Genres: Inspirational, Meditation, Memoir, Mind Body & Spirit, Spirituality
Format: Hardcover, Kindle, Paperback
Is God in That Bottle Cap? A Search for Truth by John D. Sambalino
One man’s quest to achieve enlightenment through a life of meditation, spirituality, mindful living, self-inquiry, and martial arts •True life story demonstrating the many benefits of meditation, based on the author’s 44 years of daily meditation, more than 40 years of yoga and tai chi, and more than 20 years of qigong •A guidebook to living a life of spirituality.•Written by a follower of the “Classic” spiritual masters: Sri Ramana Maharshi, Paramahansa Yogananda, Sri Nisargadatta Maharaj, Maharishi Mahesh Yogi, Yogi Amrit Desai, and Sri Sri Ravi Shankar.•This book lays out the real-life reasons why you should meditate, and the many benefits you can hope to achieve from your efforts. It does not tell or show you how to meditate. Journey with the author on a life-long quest to uncover the Ultimate Truth, that hidden reality that is the very essence of you and all that surrounds you. To answer the simple question “What’s it all about?” The first part of the book takes you on his more than 40-year journey of discovery, including trips to India, Egypt, and the sacred regions of the Himalayan Mountains. Join his meditations at many week and months-long meditation training sessions. Enjoy his storytelling, parables, and adventures in self-discovery. Let his most personal experiences be your inspiration to start your own journey. Proven methods of self-realization and profound revelations are discussed in great (yet non-judgmental) detail as you travel his inspiring road to what the sages term “Enlightenment!.“ The second part of the book has the author attempting to describe the indescribable, as he shares what he has learned through his lifelong personal spiritual journey. “Enlightenment is the realization of one’s true Self, our true Being. Not our constantly changing body, thoughts, and emotions that we take to be who we are, but rather, the never changing, pure awareness, or consciousness that lets us say: my body, my thoughts, my emotions. “Happiness, contentment, and tranquil well-being are all parts of what he learned and experienced, leading him to finally pronounce “I’m just this seemingly nutty, crazy guy, who learned not to take anything too seriously, as all is not as it appears!
“In Is God in That Bottle Cap? A Search for Truth, a lawyer writes about spirituality in an engaging combination of autobiography and philosophical treatise.
Beginning as a child who resisted having to eat fish on Friday, to his adulthood as a world-traveler who sees that God is found not so much in precepts as in experience, John D. Sambalino has always been seeking truth, and so conveys a sense of exploration that is fortunately free from self-congratulation. The first glimmers of this search came with his interest in martial arts and the understanding that such physical practices have their roots in spiritual discipline. An early transcendent experience in which reality seemed to stand still while he was one with everything around him convinced him that there was a goal to be sought.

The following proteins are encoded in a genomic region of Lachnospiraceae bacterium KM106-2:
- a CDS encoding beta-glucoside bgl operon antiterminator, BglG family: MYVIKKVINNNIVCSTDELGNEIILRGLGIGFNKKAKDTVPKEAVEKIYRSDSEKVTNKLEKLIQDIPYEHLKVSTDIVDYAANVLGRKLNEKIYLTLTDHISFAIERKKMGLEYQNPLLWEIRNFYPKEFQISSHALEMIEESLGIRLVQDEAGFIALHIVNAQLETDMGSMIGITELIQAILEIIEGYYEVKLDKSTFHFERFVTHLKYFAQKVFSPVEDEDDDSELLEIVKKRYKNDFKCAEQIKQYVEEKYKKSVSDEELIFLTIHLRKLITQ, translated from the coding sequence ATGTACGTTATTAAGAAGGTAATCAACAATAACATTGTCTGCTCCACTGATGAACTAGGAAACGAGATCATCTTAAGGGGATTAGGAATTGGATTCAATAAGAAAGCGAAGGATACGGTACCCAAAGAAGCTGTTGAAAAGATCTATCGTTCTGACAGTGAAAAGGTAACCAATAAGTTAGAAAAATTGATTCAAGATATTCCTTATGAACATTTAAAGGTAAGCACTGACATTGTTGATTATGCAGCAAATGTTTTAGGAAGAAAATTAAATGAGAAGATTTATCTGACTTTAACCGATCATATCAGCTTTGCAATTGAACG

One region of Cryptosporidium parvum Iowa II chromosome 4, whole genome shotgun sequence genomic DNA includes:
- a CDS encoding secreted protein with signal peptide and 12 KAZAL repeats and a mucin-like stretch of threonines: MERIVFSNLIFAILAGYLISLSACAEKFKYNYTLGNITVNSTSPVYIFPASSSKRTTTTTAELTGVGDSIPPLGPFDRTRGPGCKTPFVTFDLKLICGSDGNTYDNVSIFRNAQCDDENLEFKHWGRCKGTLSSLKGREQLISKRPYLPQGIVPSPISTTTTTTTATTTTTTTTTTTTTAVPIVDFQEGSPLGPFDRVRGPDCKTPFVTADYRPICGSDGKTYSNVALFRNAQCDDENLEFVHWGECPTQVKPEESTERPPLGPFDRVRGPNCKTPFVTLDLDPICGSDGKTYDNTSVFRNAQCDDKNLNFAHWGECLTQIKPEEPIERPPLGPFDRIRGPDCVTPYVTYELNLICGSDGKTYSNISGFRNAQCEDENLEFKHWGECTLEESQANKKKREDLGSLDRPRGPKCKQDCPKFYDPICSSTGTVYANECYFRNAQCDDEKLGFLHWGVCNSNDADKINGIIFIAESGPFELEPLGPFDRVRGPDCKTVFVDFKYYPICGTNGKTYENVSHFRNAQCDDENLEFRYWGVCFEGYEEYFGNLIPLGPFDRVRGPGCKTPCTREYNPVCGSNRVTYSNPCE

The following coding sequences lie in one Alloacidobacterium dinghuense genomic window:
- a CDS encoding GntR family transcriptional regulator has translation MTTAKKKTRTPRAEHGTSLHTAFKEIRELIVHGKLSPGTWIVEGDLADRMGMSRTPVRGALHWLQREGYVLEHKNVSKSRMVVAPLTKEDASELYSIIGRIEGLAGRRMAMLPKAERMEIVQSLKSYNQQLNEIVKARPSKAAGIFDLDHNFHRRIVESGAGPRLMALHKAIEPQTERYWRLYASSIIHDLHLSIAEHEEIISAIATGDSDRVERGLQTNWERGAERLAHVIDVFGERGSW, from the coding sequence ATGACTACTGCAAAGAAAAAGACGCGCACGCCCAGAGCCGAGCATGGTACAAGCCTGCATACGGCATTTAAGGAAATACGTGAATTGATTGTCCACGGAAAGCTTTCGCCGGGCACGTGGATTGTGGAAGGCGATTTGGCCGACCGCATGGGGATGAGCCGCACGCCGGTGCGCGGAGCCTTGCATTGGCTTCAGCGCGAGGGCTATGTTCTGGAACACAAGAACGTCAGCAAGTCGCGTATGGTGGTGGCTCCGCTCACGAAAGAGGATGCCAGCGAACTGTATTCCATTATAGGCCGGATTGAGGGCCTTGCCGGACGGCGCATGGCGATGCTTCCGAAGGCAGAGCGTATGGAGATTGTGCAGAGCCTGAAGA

Studying engineering at university, he soon realized he must choose a career that would allow him to travel and pursue higher realities. He switched to a degree in finance, and ultimately became a lawyer, married his youthful sweetheart, had children, but never really “settled down.” Though that path may seem less spiritual on the surface, it is this story that makes it more accessible to the everyday reader. Sambalino is not a lone monk sitting on a mountaintop, but someone who has tried to mix spiritual discipline with modern life. Almost every year, in addition to work and faithful daily meditation practice, he made time to go to spiritual conclaves, take rigorous meditation courses, and travel – to India, Egypt, Nepal – and delve ever deeper into his inner landscape.
In this way, Sambalino’s book is part travel memoir, which is where the book becomes most alive. Traversing the Himalayas, visiting the site of Maharishi Mahesh Yogi’s one-time ashram, even lying still and corpselike inside the Great Pyramid, Sambalino has embraced each opportunity to understand who and what truth is, and who and what he himself is and might become. He introduces his audience to numerous masters and their spiritual pathways: Sri Ramana Maharshi, Sri Sri Ravi Shankar, Paramahansa Yogananda, and of course, Jesus, Krishna and Buddha. All in all, the memoir is more informative than the typical work about a spiritual journey.
Sambalino’s writing is intelligent and at times humorous, despite its heavy subject matter. The book is not a strict work of self-help, though Sambalino does exhort his readers to abide by many of these precepts, but he is careful to stress that all such advice and apparent wisdom offered in all the holy books of the world will not reveal the truth, which is, he says, “nowhere, yet everywhere.” This is refreshing in a field with books that are overloaded with authors claiming “I have the answer.” He leaves left few stones unturned in his search for what he calls “beingness” – but, as he emphasizes, that beingness is a quality or experience that can’t be explained or completely understood by reading or thinking.
Obviously composed to help others make their way to the truth, Is God in That Bottle Cap? presents the example of one man’s striving, some of it seemingly haphazard, much of it sincerely aimed at an ultimate goal. By showing himself to be a regular guy gradually growing into this knowledge, Sambalino offers readers hope of success in their own personal journeys.
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